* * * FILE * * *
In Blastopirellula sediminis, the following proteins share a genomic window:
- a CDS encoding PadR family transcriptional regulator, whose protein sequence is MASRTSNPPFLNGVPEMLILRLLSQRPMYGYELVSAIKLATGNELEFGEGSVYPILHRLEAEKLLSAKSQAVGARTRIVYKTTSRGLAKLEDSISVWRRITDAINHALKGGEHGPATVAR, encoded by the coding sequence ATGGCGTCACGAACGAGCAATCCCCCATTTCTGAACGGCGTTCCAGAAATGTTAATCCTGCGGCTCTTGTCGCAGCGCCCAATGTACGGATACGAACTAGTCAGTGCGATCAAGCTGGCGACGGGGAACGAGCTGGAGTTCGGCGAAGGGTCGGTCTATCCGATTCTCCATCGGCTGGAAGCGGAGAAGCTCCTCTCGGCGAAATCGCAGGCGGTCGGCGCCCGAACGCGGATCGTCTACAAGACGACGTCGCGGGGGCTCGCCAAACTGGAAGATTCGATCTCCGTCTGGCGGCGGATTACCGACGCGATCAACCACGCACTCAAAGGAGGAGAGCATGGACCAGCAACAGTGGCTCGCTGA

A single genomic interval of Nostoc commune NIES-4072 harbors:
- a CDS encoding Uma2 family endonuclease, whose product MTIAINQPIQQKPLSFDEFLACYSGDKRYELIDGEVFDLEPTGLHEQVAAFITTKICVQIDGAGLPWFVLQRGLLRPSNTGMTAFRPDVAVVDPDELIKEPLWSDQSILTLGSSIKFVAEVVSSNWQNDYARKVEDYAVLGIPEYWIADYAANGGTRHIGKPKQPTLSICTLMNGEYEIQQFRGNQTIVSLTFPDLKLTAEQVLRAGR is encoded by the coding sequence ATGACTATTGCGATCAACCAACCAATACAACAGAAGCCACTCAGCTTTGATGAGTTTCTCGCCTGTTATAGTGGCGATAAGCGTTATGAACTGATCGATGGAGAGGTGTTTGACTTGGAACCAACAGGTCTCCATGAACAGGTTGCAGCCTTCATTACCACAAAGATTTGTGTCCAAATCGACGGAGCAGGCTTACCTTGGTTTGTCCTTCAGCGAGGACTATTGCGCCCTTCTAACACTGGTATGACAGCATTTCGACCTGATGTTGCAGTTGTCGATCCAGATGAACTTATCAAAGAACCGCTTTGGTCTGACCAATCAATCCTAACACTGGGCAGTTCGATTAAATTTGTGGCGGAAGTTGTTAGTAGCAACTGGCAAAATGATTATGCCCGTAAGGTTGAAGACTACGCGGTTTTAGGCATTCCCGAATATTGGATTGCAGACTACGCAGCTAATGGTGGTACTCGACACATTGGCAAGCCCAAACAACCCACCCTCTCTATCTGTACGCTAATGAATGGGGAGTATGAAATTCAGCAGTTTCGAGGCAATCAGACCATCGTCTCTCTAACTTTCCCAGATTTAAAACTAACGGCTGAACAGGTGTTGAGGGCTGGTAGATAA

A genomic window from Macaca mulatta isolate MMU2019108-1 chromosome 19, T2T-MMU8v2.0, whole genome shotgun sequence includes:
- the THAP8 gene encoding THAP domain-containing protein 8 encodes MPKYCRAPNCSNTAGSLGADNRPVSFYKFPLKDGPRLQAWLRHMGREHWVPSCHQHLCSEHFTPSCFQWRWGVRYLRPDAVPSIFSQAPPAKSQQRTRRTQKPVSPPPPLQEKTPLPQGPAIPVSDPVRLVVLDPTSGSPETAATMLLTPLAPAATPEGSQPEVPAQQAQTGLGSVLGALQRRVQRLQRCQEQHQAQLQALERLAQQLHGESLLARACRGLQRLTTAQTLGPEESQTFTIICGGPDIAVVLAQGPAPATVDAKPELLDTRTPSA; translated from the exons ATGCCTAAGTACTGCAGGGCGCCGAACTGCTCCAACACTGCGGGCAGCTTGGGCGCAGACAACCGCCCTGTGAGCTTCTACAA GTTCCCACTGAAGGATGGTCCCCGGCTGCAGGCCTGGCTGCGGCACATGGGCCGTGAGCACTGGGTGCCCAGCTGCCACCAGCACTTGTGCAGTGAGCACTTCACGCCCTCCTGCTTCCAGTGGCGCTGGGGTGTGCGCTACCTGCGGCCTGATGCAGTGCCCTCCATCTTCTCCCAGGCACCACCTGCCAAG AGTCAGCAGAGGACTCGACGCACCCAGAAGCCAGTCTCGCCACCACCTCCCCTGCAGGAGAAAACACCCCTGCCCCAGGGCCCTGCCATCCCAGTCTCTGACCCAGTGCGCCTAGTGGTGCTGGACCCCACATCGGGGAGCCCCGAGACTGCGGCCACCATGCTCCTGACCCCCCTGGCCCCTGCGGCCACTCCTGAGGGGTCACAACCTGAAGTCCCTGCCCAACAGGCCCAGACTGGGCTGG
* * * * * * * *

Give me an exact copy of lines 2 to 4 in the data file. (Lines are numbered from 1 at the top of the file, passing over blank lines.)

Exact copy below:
- a CDS encoding PadR family transcriptional regulator, whose protein sequence is MASRTSNPPFLNGVPEMLILRLLSQRPMYGYELVSAIKLATGNELEFGEGSVYPILHRLEAEKLLSAKSQAVGARTRIVYKTTSRGLAKLEDSISVWRRITDAINHALKGGEHGPATVAR, encoded by the coding sequence ATGGCGTCACGAACGAGCAATCCCCCATTTCTGAACGGCGTTCCAGAAATGTTAATCCTGCGGCTCTTGTCGCAGCGCCCAATGTACGGATACGAACTAGTCAGTGCGATCAAGCTGGCGACGGGGAACGAGCTGGAGTTCGGCGAAGGGTCGGTCTATCCGATTCTCCATCGGCTGGAAGCGGAGAAGCTCCTCTCGGCGAAATCGCAGGCGGTCGGCGCCCGAACGCGGATCGTCTACAAGACGACGTCGCGGGGGCTCGCCAAACTGGAAGATTCGATCTCCGTCTGGCGGCGGATTACCGACGCGATCAACCACGCACTCAAAGGAGGAGAGCATGGACCAGCAACAGTGGCTCGCTGA

A single genomic interval of Nostoc commune NIES-4072 harbors:
- a CDS encoding Uma2 family endonuclease, whose product MTIAINQPIQQKPLSFDEFLACYSGDKRYELIDGEVFDLEPTGLHEQVAAFITTKICVQIDGAGLPWFVLQRGLLRPSNTGMTAFRPDVAVVDPDELIKEPLWSDQSILTLGSSIKFVAEVVSSNWQNDYARKVEDYAVLGIPEYWIADYAANGGTRHIGKPKQPTLSICTLMNGEYEIQQFRGNQTIVSLTFPDLKLTAEQVLRAGR is encoded by the coding sequence ATGACTATTGCGATCAACCAACCAATACAACAGAAGCCACTCAGCTTTGATGAGTTTCTCGCCTGTTATAGTGGCGATAAGCGTTATGAACTGATCGATGGAGAGGTGTTTGACTTGGAACCAACAGGTCTCCATGAACAGGTTGCAGCCTTCATTACCACAAAGATTTGTGTCCAAATCGACGGAGCAGGCTTACCTTGGTTTGTCCTTCAGCGAGGACTATTGCGCCCTTCTAACACTGGTATGACAGCATTTCGACCTGATGTTGCAGTTGTCGATCCAGATGAACTTATCAAAGAACCGCTTTGGTCTGACCAATCAATCCTAACACTGGGCAGTTCGATTAAATTTGTGGCGGAAGTTGTTAGTAGCAACTGGCAAAATGATTATGCCCGTAAGGTTGAAGACTACGCGGTTTTAGGCATTCCCGAATATTGGATTGCAGACTACGCAGCTAATGGTGGTACTCGACACATTGGCAAGCCCAAACAACCCACCCTCTCTATCTGTACGCTAATGAATGGGGAGTATGAAATTCAGCAGTTTCGAGGCAATCAGACCATCGTCTCTCTAACTTTCCCAGATTTAAAACTAACGGCTGAACAGGTGTTGAGGGCTGGTAGATAA